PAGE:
Netanyahu Warns Iran: Threatening Israel Puts Tehran 'In Grave Danger'

Netanyahu asks Kazakh President Nazarbayev to convey the message to Rohani, in the latest escalation of rhetoric against Iran since the election of Donald Trump. 'Israel isn't a rabbit, it's a tiger,' he says.

Netanyahu meets with Kazakh President Nursultan Nazarbayev in Kazakhstan, December 14, 2016.
Haim Zach / GPO

Prime Minister Benjamin Netanyahu asked Kazakhstan's President Nursultan Nazarbayev Wednesday to convey a message to his Iranian counterpart Hassan Rohani that Tehran is "putting itself in grave danger" by continuing to threaten Israel with annihilation. Netanyahu's message to Rohani is the latest in a gradual escalation of the premier's rhetoric vis-à-vis Iran since the election of Donald Trump.

Haaretz learned of the message from a senior official who asked to remain anonymous and who is acquainted with the details of the two leader's meeting in Astana.

During the Netanyahu-Nazarbayev meeting, the latter said that Rohani is scheduled to visit Kazakhstan soon. He asked if Netanyahu would like to convey a message to him. The senior official said that Netanyahu answered in the affirmative, and asked the Kazakhstani president to ask Rohani why Iran continues to threaten Israel with annihilation.

Prime Minister Benjamin Netanyahu meets with Kazakh President Nursultan Nazarbayev in Kazakhstan, December 14, 2016.
Haim Zach / GPO

"Israel isn't a rabbit, it's a tiger," Netanyahu told Nazarbayev, according to the official. "Israel isn't a small helpless country. The Iranians don't know who they are dealing with, and Iran is putting itself in grave danger."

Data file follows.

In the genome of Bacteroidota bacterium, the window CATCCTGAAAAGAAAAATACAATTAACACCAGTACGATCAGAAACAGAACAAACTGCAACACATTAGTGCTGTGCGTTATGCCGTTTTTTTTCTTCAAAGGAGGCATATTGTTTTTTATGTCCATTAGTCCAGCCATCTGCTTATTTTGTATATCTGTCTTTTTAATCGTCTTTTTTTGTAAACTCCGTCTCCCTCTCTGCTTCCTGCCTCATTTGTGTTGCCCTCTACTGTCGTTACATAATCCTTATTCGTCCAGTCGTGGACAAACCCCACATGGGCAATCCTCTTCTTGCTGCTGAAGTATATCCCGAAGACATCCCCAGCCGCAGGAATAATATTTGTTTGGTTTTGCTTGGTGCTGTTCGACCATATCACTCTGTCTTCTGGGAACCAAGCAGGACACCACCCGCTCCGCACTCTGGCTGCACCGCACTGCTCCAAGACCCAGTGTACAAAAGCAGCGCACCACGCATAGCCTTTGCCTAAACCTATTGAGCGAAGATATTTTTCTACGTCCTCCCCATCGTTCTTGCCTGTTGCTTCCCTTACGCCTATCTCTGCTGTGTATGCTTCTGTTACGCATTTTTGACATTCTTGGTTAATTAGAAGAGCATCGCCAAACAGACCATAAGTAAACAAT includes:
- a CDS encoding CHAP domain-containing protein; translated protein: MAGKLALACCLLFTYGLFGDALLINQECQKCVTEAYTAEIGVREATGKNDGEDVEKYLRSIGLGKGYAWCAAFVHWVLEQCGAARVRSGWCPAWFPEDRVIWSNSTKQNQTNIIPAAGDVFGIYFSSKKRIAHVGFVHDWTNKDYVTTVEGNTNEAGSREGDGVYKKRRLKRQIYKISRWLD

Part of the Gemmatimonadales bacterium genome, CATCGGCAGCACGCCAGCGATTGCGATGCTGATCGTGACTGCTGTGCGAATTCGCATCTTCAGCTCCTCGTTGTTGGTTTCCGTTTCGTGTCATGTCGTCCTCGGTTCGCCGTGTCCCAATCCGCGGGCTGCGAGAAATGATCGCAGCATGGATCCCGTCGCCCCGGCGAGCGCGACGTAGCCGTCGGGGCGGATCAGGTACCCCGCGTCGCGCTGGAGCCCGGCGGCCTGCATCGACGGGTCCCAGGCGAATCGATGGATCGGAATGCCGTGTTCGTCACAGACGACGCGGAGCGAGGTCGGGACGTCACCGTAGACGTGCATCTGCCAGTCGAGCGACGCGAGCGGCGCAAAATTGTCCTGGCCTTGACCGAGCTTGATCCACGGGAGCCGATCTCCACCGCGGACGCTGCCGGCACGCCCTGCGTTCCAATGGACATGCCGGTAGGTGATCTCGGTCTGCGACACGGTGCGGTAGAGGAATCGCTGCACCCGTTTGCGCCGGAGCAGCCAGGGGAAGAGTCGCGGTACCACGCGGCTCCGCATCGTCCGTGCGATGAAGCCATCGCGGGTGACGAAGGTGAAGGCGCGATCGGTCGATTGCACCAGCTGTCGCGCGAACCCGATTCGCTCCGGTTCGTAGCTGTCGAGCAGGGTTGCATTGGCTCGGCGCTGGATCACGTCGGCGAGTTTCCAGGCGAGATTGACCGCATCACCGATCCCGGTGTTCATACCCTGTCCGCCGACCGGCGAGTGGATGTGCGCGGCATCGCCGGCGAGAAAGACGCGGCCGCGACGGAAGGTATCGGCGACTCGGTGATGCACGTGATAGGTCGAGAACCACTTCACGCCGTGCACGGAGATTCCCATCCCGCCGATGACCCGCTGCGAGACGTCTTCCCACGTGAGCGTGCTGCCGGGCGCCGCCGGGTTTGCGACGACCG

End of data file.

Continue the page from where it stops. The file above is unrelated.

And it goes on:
The senior official said that Netanyahu also asked Nazarbayev to make clear to Rohani that if Iran changes its attitude toward Israel, Israel will change its attitude toward Iran as well.

In recent weeks, since the U.S. elections were held, Netanyahu has resumed commenting on the Iranian nuclear program, a topic he had not mentioned publicly in a while.

In remarks to the Saban Forum on December 4, Netanyahu said he hoped to speak to President-elect Trump about “the bad deal with Iran.” He added that Iran has grown more aggressive in the Middle East ever since the deal was signed in July 2015.  

When asked about the possibility of a military strike against Iran, Netanyahu said: “I mean it when I say we are committed to prevent Iran from obtaining nuclear weapons.”

Two days afterwards, Netanyahu alluded to the Iranian issue during an annual memorial for late prime minister David Ben-Gurion.

“Our military mightmust be capable of threatening annihilation against those who threaten to annihilate us,”  Netanyahu said, hinting at Iran’s nuclear program.

On December 11, CBS broadcast a lengthy interview with Netanyahu on its “60-Minutes” program. Netanyahu said there that he would propose to Trump ways to cancel the Iranian nuclear deal. “There are various ways of undoing it,” Netanyahu said.

"I think what options we have are much more than you think. Many more. .. I have about five things in my mind. I’d like to talk to the president (about it)," Netanyahu said. 

On Monday, Netanyahu continued with the messages about Iran during the reception ceremony for the first F-35 fighter planes at the air base in Nevatim.

“I want to say in the clearest way: Whoever thinks of attacking us, will be attacked,” Netanyahu said. “Whoever considers destroying us puts himself in existential danger. This is an essential condition for ensuring our future.”